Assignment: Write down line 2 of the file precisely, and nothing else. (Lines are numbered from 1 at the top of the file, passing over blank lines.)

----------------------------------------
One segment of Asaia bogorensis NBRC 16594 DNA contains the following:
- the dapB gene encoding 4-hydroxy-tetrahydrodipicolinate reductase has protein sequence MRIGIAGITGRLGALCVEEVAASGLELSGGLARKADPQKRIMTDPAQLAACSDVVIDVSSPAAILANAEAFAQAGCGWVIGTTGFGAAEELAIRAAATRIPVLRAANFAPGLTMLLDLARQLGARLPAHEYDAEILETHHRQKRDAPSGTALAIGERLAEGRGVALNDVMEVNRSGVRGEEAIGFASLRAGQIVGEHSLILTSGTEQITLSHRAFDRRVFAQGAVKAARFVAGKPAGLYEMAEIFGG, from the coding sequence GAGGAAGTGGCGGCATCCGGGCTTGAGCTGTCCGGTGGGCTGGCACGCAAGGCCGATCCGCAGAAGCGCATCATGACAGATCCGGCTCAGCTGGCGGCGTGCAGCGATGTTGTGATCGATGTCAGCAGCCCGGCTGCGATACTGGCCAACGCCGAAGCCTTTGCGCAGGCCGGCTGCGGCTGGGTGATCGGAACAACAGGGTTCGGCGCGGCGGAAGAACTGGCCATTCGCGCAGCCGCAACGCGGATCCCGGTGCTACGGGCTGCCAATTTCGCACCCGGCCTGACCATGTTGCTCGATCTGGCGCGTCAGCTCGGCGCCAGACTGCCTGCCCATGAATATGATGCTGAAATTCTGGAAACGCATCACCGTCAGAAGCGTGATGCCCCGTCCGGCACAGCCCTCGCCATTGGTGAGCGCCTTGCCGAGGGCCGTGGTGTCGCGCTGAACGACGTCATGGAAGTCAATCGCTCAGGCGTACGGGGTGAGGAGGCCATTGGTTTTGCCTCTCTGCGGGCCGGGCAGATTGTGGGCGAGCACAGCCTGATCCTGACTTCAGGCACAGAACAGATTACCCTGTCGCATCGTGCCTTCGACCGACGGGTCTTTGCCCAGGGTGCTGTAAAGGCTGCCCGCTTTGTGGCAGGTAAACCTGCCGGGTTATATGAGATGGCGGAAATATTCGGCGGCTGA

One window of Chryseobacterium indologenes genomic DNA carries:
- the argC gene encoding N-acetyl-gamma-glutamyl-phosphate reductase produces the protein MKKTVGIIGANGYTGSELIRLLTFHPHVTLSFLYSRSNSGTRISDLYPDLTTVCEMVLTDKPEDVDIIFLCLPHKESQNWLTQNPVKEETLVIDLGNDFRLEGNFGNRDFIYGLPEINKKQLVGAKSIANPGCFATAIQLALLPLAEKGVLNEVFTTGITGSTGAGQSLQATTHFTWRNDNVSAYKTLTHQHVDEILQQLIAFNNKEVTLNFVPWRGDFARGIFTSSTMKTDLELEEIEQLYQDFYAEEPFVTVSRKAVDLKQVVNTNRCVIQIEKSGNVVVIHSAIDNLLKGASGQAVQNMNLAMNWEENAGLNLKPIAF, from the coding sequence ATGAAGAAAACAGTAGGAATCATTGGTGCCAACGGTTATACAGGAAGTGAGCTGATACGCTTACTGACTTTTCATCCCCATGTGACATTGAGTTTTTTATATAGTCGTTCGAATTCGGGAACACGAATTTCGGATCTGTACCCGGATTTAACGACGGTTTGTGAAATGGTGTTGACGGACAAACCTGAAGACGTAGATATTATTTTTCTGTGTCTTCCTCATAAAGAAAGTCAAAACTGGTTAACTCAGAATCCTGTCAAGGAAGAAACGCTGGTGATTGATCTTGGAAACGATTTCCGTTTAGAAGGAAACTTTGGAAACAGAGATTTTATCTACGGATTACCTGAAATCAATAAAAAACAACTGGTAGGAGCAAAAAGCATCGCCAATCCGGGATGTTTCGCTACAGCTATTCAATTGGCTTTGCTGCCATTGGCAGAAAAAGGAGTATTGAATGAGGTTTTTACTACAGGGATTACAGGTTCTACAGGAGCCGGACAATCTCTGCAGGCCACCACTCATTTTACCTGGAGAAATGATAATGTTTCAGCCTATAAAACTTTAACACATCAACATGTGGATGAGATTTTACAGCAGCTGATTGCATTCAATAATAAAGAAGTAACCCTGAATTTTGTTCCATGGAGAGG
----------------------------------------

- the dapB gene encoding 4-hydroxy-tetrahydrodipicolinate reductase has protein sequence MRIGIAGITGRLGALCVEEVAASGLELSGGLARKADPQKRIMTDPAQLAACSDVVIDVSSPAAILANAEAFAQAGCGWVIGTTGFGAAEELAIRAAATRIPVLRAANFAPGLTMLLDLARQLGARLPAHEYDAEILETHHRQKRDAPSGTALAIGERLAEGRGVALNDVMEVNRSGVRGEEAIGFASLRAGQIVGEHSLILTSGTEQITLSHRAFDRRVFAQGAVKAARFVAGKPAGLYEMAEIFGG, from the coding sequence GAGGAAGTGGCGGCATCCGGGCTTGAGCTGTCCGGTGGGCTGGCACGCAAGGCCGATCCGCAGAAGCGCATCATGACAGATCCGGCTCAGCTGGCGGCGTGCAGCGATGTTGTGATCGATGTCAGCAGCCCGGCTGCGATACTGGCCAACGCCGAAGCCTTTGCGCAGGCCGGCTGCGGCTGGGTGATCGGAACAACAGGGTTCGGCGCGGCGGAAGAACTGGCCATTCGCGCAGCCGCAACGCGGATCCCGGTGCTACGGGCTGCCAATTTCGCACCCGGCCTGACCATGTTGCTCGATCTGGCGCGTCAGCTCGGCGCCAGACTGCCTGCCCATGAATATGATGCTGAAATTCTGGAAACGCATCACCGTCAGAAGCGTGATGCCCCGTCCGGCACAGCCCTCGCCATTGGTGAGCGCCTTGCCGAGGGCCGTGGTGTCGCGCTGAACGACGTCATGGAAGTCAATCGCTCAGGCGTACGGGGTGAGGAGGCCATTGGTTTTGCCTCTCTGCGGGCCGGGCAGATTGTGGGCGAGCACAGCCTGATCCTGACTTCAGGCACAGAACAGATTACCCTGTCGCATCGTGCCTTCGACCGACGGGTCTTTGCCCAGGGTGCTGTAAAGGCTGCCCGCTTTGTGGCAGGTAAACCTGCCGGGTTATATGAGATGGCGGAAATATTCGGCGGCTGA